I don't know much time North Carolina basketball coach Roy Williams spends with fans. I know that he hears them cheer at home games. I know that he takes their telephone calls on the radio show for which he gets paid.
But does he talk to them? Does he listen? Does he realize how passionately so many of them care?
Williams is the head coach. But the team is not exclusively his. It belongs to all the men and women that pass their love for Tar Heel basketball from generation to generation the way other families pass heirlooms and jewelry.
Williams' comments after North Carolina's 10-point victory against Clemson Tuesday were unfortunate and absurd.
"I'm really proud of those kids," Williams said. "Everybody talked about how poorly they played at Georgia Tech. My radio call (show Monday) night stunk. Everybody was talking about how they were Carolina fans for nine million years and how bad we are. I don't give a damn how long you're a Carolina fan, those are kids in the locker room, and they played their buns off tonight."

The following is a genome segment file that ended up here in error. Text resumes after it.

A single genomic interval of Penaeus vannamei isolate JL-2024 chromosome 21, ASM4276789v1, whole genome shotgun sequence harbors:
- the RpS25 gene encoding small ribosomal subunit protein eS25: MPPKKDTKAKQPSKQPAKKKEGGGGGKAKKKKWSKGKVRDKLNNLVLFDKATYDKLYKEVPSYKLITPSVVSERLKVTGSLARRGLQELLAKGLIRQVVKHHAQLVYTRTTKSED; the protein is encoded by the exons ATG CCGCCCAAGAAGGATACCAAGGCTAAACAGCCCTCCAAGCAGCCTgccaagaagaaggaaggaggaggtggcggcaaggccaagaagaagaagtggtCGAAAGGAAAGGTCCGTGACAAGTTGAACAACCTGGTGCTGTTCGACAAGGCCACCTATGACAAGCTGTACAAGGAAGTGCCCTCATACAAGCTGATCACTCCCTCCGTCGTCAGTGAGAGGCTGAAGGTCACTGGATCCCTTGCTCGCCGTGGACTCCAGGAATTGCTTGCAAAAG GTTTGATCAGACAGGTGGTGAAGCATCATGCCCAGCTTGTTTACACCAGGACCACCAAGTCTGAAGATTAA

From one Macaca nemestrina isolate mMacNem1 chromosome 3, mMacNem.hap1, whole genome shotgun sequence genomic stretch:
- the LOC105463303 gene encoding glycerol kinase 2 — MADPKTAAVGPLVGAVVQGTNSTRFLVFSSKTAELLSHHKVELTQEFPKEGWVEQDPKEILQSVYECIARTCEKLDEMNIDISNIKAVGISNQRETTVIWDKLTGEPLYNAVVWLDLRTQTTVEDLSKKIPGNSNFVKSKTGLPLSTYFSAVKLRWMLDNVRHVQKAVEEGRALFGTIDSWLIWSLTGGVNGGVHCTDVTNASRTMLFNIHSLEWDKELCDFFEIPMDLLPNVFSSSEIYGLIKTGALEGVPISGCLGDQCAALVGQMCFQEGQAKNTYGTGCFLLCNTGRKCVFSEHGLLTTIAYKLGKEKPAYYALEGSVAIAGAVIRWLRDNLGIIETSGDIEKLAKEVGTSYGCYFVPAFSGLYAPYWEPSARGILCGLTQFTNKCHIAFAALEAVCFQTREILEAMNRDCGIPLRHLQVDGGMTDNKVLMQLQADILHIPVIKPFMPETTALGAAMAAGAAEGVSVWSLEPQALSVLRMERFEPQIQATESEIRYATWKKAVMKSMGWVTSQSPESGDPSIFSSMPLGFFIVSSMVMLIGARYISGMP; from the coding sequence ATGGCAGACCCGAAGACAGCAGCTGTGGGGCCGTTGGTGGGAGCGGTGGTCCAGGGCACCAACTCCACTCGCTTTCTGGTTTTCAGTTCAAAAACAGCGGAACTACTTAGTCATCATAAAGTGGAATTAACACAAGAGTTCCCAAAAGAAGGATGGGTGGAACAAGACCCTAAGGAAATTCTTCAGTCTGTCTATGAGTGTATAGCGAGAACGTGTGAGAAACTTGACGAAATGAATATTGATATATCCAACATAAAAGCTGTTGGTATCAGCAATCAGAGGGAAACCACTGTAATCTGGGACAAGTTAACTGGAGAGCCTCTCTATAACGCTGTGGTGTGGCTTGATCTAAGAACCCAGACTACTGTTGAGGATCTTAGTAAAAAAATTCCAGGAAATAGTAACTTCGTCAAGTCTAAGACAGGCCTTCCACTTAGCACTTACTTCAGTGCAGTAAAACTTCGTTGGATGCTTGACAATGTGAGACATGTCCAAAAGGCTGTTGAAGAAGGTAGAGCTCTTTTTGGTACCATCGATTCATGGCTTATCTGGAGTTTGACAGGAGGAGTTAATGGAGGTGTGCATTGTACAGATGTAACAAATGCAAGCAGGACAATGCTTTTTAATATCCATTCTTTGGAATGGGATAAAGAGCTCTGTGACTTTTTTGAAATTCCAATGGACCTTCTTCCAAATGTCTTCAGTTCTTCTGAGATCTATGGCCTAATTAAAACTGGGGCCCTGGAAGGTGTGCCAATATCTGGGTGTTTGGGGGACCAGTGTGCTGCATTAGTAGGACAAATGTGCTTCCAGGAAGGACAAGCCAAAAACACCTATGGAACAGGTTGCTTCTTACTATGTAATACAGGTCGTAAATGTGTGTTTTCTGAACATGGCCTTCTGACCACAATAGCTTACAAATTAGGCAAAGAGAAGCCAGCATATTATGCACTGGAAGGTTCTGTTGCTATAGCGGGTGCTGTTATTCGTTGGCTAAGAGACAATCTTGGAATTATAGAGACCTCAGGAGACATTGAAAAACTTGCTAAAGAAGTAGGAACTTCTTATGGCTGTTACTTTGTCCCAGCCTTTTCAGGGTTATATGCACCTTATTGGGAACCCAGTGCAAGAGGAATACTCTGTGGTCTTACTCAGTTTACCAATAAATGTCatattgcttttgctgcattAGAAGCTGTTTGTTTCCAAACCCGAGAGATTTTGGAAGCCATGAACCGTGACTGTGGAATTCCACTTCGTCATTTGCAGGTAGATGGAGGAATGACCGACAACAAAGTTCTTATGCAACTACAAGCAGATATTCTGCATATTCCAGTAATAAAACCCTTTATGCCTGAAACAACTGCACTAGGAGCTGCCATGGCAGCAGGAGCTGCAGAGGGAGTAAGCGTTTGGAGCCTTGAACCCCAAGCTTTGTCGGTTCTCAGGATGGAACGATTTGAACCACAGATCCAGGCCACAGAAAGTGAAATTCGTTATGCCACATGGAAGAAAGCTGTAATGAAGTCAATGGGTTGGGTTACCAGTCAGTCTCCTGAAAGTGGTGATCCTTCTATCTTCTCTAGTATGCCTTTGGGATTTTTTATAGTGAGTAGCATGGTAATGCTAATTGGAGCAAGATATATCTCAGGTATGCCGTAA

Added Williams: "Don't call me next week and say how good we are. Keep your (gosh darn) phone calls to yourself."
Williams is upset because fans have the audacity to call his show and offer advice. They'll go so far as to ask if he's considered a particular strategy. He'll tell them that of course he has. If a lowly fan comes up with an idea, don't you think the great and powerful Roy Williams has?
Williams is a public figure. If you do what you do in public, whether it's coach, write or serve on a school board, you are going to be questioned and you are going to be criticized.
If you're the head coach of one of the elite programs in college sports, you are going to be diced and sliced, assessed and examined. And if you're coming off a season in which you failed to make the NCAA tournament and are coming off a game you lost to Georgia Tech by 20, you're going to be blasted.
There's no excuse for turning prickly every time a fan questions your genius. After last season, and after the first two months of this one, Williams ought to be accustomed to it.